The myth of the motte and bailey castle in Scotland
An assessment of medieval earthwork fortifications in Scotland and their relationship to traditional Anglo-Norman motte and bailey castles, and earlier Scottish sites....
Fort Negley's historical story lies in its design and construction history, not in its military engagements.
On December 10, 2004 the Fort Negley site in Nashville, Tennessee opened to the public, resurrected as a city park for the second time in its 142-year existence.
Named after Union General James Scott Negley, commander of 6000 troops in Nashville in the summer of 1862, Fort Negley was the core and most formidable component of an elaborate defensive system builtby the Union Army after Federal troops occupied Nashville in 1862.
James St. Clair Morton, a West Point-trained civil engineer, designed the dry-laid stone fort that crowns Saint Cloud Hill,one of the highest elevations in the city. Fort Negley's historical story lies in its design and construction history, not in its military engagements. While numerous secondary sources state that Fort Negley fired the opening shots in the Battle of Nashville in December 1864, Fort Negley was never attacked during the war, perhaps because it was "a very imposing fort, and its appearance alone would keep an enemy at good distance."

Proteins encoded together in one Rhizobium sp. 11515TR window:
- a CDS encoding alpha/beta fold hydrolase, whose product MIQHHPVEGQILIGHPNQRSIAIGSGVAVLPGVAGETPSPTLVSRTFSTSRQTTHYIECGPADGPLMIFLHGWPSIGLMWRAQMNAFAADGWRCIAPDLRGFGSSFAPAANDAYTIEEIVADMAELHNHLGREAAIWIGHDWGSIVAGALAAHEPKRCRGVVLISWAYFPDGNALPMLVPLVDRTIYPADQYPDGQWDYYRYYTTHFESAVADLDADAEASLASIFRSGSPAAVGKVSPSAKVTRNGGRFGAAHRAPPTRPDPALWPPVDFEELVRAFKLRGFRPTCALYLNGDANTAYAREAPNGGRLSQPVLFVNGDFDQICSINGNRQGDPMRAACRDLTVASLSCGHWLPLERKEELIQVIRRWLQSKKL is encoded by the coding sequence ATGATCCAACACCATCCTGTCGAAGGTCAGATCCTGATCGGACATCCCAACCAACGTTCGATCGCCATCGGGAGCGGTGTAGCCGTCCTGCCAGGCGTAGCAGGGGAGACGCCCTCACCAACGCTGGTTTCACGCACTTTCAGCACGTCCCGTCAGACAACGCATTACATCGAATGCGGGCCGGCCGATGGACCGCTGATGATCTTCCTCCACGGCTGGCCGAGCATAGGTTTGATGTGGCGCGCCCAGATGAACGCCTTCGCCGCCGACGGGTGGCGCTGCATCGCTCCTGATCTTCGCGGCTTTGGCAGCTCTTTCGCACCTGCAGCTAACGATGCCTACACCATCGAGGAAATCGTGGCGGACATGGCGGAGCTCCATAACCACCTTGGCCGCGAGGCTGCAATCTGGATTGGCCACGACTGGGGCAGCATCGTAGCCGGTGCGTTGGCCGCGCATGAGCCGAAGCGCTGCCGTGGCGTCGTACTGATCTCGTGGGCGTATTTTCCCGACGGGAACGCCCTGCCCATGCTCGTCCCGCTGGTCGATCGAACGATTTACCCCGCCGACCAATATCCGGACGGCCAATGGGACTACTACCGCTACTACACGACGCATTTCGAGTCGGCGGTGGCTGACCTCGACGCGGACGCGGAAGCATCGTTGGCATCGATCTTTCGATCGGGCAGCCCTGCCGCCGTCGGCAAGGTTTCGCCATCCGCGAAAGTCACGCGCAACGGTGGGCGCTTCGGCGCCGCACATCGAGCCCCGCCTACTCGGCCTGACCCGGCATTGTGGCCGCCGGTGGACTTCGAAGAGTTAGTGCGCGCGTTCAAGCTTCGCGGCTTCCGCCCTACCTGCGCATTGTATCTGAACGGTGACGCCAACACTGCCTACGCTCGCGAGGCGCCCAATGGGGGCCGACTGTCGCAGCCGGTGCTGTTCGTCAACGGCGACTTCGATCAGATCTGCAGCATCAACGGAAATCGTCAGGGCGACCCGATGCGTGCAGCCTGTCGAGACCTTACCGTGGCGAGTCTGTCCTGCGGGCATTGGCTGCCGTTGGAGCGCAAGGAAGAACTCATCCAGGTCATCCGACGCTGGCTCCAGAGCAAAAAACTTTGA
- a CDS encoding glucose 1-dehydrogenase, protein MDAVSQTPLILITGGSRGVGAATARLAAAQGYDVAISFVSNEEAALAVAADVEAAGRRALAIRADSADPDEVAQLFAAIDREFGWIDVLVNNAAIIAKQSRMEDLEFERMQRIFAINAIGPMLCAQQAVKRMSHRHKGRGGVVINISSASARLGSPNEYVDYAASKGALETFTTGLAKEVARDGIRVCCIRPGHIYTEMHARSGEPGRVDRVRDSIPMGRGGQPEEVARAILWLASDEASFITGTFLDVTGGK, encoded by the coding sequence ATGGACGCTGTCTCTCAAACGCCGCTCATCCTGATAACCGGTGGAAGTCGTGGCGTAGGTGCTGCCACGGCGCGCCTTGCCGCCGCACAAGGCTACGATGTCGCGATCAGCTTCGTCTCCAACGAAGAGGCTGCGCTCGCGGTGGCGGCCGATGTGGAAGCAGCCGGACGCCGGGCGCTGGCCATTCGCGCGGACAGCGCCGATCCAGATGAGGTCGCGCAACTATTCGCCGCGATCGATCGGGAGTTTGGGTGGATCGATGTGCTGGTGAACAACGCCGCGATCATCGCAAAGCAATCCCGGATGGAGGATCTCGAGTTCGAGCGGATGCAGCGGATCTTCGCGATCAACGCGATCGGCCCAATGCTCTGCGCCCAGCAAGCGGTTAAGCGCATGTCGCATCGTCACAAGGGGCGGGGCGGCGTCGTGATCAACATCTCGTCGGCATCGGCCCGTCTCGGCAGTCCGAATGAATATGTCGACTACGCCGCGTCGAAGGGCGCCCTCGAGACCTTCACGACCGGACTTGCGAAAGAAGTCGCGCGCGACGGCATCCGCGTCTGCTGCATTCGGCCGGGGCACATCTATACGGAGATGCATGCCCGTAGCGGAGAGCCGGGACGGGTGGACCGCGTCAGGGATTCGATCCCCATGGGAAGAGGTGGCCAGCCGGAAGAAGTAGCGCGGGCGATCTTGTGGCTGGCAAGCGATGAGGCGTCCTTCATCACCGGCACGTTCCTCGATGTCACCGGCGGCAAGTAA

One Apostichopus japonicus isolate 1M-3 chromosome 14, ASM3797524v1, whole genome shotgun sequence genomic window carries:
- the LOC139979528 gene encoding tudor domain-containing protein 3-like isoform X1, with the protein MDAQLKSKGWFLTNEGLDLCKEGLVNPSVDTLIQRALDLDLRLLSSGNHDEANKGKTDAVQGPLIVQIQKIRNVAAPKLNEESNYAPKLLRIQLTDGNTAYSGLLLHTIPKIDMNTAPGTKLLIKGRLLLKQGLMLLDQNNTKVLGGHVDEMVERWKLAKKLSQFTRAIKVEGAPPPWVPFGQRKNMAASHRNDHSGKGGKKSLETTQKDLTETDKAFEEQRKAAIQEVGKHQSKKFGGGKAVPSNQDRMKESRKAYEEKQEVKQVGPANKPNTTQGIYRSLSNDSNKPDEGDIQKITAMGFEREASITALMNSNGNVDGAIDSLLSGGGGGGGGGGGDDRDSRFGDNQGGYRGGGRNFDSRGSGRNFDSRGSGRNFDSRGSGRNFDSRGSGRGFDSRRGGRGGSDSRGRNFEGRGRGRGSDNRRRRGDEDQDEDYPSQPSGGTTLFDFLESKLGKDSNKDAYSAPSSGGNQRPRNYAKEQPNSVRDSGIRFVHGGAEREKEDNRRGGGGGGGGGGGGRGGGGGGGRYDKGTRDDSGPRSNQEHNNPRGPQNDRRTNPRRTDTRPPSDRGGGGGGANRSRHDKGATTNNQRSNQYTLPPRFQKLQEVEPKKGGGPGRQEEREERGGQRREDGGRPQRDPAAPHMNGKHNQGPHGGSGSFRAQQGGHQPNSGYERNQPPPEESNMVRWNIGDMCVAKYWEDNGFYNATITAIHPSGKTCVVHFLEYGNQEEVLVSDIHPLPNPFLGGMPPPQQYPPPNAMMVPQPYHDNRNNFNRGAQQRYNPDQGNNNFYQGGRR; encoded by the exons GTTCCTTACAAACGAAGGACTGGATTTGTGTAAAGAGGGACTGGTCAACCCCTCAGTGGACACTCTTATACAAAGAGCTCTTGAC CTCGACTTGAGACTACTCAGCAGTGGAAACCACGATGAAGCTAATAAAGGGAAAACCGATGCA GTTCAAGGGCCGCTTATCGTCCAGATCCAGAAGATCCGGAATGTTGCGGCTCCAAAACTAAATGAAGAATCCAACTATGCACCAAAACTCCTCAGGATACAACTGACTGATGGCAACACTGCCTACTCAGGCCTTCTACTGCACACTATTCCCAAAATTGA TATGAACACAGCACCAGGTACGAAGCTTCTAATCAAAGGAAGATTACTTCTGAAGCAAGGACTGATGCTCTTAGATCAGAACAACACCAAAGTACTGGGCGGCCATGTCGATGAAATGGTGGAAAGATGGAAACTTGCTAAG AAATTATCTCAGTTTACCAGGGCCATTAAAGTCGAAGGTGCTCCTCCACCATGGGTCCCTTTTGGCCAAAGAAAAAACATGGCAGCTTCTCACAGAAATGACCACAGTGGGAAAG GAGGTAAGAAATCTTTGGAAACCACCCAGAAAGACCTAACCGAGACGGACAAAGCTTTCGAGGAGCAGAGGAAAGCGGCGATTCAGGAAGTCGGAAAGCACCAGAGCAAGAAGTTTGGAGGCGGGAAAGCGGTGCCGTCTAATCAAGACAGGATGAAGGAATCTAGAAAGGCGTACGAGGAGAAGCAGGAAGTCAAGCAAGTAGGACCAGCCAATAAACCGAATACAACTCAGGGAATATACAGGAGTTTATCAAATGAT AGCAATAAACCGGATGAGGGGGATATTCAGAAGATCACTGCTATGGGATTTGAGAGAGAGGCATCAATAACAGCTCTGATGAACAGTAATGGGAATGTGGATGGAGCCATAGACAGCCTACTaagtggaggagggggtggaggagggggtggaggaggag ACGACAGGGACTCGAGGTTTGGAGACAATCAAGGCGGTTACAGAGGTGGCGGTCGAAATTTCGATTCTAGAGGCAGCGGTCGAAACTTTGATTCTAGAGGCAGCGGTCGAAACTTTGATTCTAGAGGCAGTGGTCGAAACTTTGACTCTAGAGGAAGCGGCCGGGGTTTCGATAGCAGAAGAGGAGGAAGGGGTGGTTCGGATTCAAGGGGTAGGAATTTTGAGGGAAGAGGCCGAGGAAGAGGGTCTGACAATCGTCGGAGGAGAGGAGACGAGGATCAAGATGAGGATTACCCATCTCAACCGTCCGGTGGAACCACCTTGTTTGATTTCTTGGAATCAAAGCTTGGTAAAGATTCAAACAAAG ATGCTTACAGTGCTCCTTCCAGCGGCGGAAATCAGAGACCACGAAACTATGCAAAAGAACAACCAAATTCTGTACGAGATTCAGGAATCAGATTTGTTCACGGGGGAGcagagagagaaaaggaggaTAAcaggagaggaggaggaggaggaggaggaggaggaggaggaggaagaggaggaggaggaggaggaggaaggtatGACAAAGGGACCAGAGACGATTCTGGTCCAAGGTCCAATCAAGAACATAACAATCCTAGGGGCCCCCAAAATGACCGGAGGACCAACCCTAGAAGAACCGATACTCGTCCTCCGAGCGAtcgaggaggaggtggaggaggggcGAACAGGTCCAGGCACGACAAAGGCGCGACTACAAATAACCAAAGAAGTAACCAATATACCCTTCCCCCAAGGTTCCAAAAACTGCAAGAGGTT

For park visitors, the fort's complex star design is its most striking feature, and even Nashville residents are surprised to learn that Fort Negley was the largest inland masonry fortification constructed during the Civil War.
Author: Professor David Rowe
Article and Image Source: http://www.africanafrican.com
Keywords: Fort Negley,USA,Civil War,Military Architecture,Nashville,
Date and Time to be